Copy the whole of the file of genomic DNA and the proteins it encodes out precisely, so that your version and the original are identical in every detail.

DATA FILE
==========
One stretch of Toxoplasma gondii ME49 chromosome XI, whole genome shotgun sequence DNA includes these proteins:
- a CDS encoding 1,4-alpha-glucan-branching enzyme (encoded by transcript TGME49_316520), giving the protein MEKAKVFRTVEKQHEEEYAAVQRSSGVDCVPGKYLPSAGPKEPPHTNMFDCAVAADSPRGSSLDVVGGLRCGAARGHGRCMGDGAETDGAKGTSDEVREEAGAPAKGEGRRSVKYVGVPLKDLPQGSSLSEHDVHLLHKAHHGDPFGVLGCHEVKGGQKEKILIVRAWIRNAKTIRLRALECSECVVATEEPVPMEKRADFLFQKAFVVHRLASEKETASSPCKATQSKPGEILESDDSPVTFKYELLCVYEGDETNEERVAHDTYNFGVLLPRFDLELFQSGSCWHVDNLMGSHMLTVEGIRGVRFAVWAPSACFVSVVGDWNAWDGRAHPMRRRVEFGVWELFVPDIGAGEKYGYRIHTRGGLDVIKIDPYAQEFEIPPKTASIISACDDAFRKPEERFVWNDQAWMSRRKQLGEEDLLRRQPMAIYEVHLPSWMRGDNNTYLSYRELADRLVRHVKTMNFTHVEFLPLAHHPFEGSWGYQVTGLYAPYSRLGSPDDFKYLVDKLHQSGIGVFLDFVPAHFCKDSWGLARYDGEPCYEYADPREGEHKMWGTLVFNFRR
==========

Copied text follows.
One stretch of Toxoplasma gondii ME49 chromosome XI, whole genome shotgun sequence DNA includes these proteins:
- a CDS encoding 1,4-alpha-glucan-branching enzyme (encoded by transcript TGME49_316520), giving the protein MEKAKVFRTVEKQHEEEYAAVQRSSGVDCVPGKYLPSAGPKEPPHTNMFDCAVAADSPRGSSLDVVGGLRCGAARGHGRCMGDGAETDGAKGTSDEVREEAGAPAKGEGRRSVKYVGVPLKDLPQGSSLSEHDVHLLHKAHHGDPFGVLGCHEVKGGQKEKILIVRAWIRNAKTIRLRALECSECVVATEEPVPMEKRADFLFQKAFVVHRLASEKETASSPCKATQSKPGEILESDDSPVTFKYELLCVYEGDETNEERVAHDTYNFGVLLPRFDLELFQSGSCWHVDNLMGSHMLTVEGIRGVRFAVWAPSACFVSVVGDWNAWDGRAHPMRRRVEFGVWELFVPDIGAGEKYGYRIHTRGGLDVIKIDPYAQEFEIPPKTASIISACDDAFRKPEERFVWNDQAWMSRRKQLGEEDLLRRQPMAIYEVHLPSWMRGDNNTYLSYRELADRLVRHVKTMNFTHVEFLPLAHHPFEGSWGYQVTGLYAPYSRLGSPDDFKYLVDKLHQSGIGVFLDFVPAHFCKDSWGLARYDGEPCYEYADPREGEHKMWGTLVFNFRR